The Chancellor has said he is ready to take "targeted" measures to help businesses get through the coronavirus outbreak as he prepares to deliver his first Budget amid the crisis.
Rishi Sunak suggested his financial plan would now focus on the "economic security" of the country, as he warned that the economy could suffer a "supply shock" if lots of people fall ill.
Mr Sunak, who has been in office for less than a month, said he was "not daunted" by the challenge of protecting the UK's finances in the event of a major Covid-19 outbreak.
He told the BBC's Andrew Marr the government was "very well prepared".
Outlining his plan to help businesses cope with the virus, the MP for Richmond (Yorkshire) told the Sunday Telegraph: "You have to look at the nature of what the economic impact might be, so that we can design an appropriate response.
"The main issue is lots of people might be ill, and therefore not be able to be at work. And that impacts the productive capacity of your economy if you've got a manufacturing plant and they can't make their widgets."
He added: "We need to look at what are the interventions that we need to help bridge a difficult period. That's where we might look at some targeted options to help ease the strain on cash flows for a certain period to help them get through to the other side.
"Obviously, alongside the supply shock there will likely be an impact on demand if people are at home."
Mr Sunak also told the paper that he was "looking at" objections to transaction taxes such as stamp duty, an apparent hint that the levy could be changed in future budgets.
And he said that he wanted "lower rates of tax" during his time in office.
The Chancellor later told Sky's Sophy Ridge on Sunday he is ready to take any action necessary to get the economy through the crisis, and said he is "working hard" to ensure "we have the interventions required".
He said: "I can take whatever steps are necessary to help us get through this because of those decisions we made in the past, and I think that is just a helpful reminder about the importance of responsible economic management.
"The economy is in a good place, we will get through this."
Mr Sunak said the Government stands ready to give the NHS "whatever it needs", and there are "policy levers we can take to ease the short-term burden on businesses' cashflow" in the wake of the coronavirus outbreak.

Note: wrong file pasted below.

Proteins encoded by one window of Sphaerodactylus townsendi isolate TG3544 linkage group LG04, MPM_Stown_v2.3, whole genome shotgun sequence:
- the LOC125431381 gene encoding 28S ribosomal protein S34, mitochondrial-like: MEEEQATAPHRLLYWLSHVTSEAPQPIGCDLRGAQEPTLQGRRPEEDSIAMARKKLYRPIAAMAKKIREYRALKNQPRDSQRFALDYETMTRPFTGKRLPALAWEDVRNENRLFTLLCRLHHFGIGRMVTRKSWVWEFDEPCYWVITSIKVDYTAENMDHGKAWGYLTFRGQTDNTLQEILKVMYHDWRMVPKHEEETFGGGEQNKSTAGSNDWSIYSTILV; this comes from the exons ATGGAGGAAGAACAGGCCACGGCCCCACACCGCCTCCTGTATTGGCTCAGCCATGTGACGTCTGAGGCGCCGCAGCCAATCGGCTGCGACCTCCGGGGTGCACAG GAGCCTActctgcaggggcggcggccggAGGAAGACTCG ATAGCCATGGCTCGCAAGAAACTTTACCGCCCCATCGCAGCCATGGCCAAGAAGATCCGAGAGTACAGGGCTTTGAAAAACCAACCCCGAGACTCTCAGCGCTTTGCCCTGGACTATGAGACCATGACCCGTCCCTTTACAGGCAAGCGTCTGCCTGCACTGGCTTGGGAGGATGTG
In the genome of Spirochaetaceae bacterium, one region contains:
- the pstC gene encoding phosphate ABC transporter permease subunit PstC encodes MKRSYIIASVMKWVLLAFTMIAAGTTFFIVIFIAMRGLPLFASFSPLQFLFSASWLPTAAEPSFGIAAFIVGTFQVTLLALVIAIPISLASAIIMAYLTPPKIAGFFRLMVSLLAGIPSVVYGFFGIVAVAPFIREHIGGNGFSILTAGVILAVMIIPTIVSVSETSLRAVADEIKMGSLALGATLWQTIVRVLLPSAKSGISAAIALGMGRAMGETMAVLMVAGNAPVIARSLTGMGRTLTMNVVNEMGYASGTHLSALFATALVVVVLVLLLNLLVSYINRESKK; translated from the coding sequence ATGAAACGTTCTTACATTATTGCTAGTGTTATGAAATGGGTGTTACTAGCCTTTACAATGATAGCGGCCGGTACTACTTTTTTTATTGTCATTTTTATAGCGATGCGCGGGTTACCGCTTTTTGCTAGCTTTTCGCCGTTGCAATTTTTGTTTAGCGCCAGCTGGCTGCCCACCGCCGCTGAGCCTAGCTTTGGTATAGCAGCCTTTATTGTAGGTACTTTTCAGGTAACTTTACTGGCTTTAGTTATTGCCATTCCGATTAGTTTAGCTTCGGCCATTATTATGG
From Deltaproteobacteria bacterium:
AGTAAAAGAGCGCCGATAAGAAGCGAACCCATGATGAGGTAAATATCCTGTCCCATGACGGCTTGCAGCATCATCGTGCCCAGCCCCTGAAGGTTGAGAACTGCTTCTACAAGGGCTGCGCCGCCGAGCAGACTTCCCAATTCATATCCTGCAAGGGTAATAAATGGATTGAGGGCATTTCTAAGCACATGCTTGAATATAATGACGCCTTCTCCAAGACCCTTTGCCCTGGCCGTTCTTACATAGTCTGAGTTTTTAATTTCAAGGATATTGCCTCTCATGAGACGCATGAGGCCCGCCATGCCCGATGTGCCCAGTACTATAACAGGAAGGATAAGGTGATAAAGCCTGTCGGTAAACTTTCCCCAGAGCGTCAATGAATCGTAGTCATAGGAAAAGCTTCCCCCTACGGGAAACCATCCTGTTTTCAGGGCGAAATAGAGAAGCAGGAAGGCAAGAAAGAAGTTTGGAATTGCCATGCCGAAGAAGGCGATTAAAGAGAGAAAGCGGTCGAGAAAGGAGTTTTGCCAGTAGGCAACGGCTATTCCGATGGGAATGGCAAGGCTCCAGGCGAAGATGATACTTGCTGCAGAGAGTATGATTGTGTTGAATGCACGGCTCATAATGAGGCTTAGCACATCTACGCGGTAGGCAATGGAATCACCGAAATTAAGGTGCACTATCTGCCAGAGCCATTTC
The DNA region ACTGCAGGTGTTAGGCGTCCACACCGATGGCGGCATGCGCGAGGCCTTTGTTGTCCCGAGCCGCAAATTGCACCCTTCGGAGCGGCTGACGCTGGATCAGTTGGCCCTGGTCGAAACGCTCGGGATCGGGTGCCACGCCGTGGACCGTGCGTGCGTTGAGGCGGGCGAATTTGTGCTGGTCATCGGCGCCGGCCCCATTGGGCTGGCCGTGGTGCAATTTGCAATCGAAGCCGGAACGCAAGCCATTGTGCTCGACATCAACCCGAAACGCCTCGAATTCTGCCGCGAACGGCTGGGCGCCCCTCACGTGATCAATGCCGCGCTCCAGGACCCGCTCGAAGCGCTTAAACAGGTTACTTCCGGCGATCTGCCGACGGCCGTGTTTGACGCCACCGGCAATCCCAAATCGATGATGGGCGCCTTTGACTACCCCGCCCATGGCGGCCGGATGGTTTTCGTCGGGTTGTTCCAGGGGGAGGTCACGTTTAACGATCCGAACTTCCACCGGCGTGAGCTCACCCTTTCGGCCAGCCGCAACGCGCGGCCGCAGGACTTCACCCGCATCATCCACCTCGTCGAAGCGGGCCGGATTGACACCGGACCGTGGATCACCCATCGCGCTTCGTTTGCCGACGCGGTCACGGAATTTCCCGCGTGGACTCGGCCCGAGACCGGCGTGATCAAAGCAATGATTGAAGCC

He refused to say whether he would stick to the fiscal rules set out in the Conservative manifesto, but told Sky he believes "strongly in the importance of sound and responsible management of public finances".
Mr Sunak also spoke about his arrival in Number 11, which came after Sajid Javid quit the Cabinet when he was ordered to fire his aides. The former chancellor said at the time that "no self-respecting" minister could have accepted the terms.
Asked about the remarks, Mr Sunak said: "He was in a different spot, he had an existing set of advisers, I come to it fresh so for me to be able to build my own team, which is what I'm doing, but have that team work closely with the Prime Minister's team is absolutely a good thing."
Elsewhere, the Treasury said Mr Sunak is set to double funding for flood defences to £5.2 billion in Wednesday's Budget.
The investment will help to build 2,000 new flood and coastal defence schemes and better protect 336,000 properties in England over the next six years.
He said communities in Britain have been "hit hard" by severe flooding this winter, saying it is "right that we invest to protect towns, families, and homes across the UK".
The funding – which doubles the £2.6 billion spent on flood defences between 2015 and 2021 – is expected to be targeted in every region, and will be available from next April.
Mr Sunak is also expected to announce:
– A £643 million package of investment to help rough sleepers off the streets and support them get their lives back on track.
– Up to £100 million more per year will go towards the fight against 'dirty money', with a new levy on firms regulated for anti-money laundering.
– Millions more for state-of-the-art football pitches in hard-hit communities.
The Chancellor said: "This Budget will be about delivering on our promises to the British people, and levelling up all parts of the UK is a big part of that.
"Communities up and down Britain have been hit hard by the floods this winter – so it is right that we invest to protect towns, families, and homes across the UK."
The UK has been battered by a string of storms over recent months, leading to severe flooding across the UK – particularly in Wales, south Yorkshire and the Midlands.
The Chancellor is also set to announce a £120 million winter defence repair fund to fix assets damaged in the recent storms as quickly as possible when he delivers his first Budget.
Last month, the Government pledged a package of support to help flood-hit households – including financial hardship payments, council tax and business rates relief, and business recovery grants.
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